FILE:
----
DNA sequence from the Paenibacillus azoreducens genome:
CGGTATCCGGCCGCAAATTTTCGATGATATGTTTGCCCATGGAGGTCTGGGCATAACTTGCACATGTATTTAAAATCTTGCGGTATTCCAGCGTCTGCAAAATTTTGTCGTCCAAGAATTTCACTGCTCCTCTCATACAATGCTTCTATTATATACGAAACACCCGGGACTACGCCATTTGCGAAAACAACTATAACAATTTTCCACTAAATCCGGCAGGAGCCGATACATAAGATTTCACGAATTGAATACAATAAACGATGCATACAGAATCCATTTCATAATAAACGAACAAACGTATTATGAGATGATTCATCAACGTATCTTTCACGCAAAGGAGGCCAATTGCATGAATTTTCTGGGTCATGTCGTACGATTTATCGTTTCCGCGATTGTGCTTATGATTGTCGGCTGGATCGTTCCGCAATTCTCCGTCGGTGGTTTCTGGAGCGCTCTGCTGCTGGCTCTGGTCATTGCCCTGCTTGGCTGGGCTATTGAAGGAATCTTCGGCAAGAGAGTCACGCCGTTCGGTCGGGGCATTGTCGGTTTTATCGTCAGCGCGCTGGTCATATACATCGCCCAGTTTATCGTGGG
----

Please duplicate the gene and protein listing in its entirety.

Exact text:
DNA sequence from the Paenibacillus azoreducens genome:
CGGTATCCGGCCGCAAATTTTCGATGATATGTTTGCCCATGGAGGTCTGGGCATAACTTGCACATGTATTTAAAATCTTGCGGTATTCCAGCGTCTGCAAAATTTTGTCGTCCAAGAATTTCACTGCTCCTCTCATACAATGCTTCTATTATATACGAAACACCCGGGACTACGCCATTTGCGAAAACAACTATAACAATTTTCCACTAAATCCGGCAGGAGCCGATACATAAGATTTCACGAATTGAATACAATAAACGATGCATACAGAATCCATTTCATAATAAACGAACAAACGTATTATGAGATGATTCATCAACGTATCTTTCACGCAAAGGAGGCCAATTGCATGAATTTTCTGGGTCATGTCGTACGATTTATCGTTTCCGCGATTGTGCTTATGATTGTCGGCTGGATCGTTCCGCAATTCTCCGTCGGTGGTTTCTGGAGCGCTCTGCTGCTGGCTCTGGTCATTGCCCTGCTTGGCTGGGCTATTGAAGGAATCTTCGGCAAGAGAGTCACGCCGTTCGGTCGGGGCATTGTCGGTTTTATCGTCAGCGCGCTGGTCATATACATCGCCCAGTTTATCGTGGG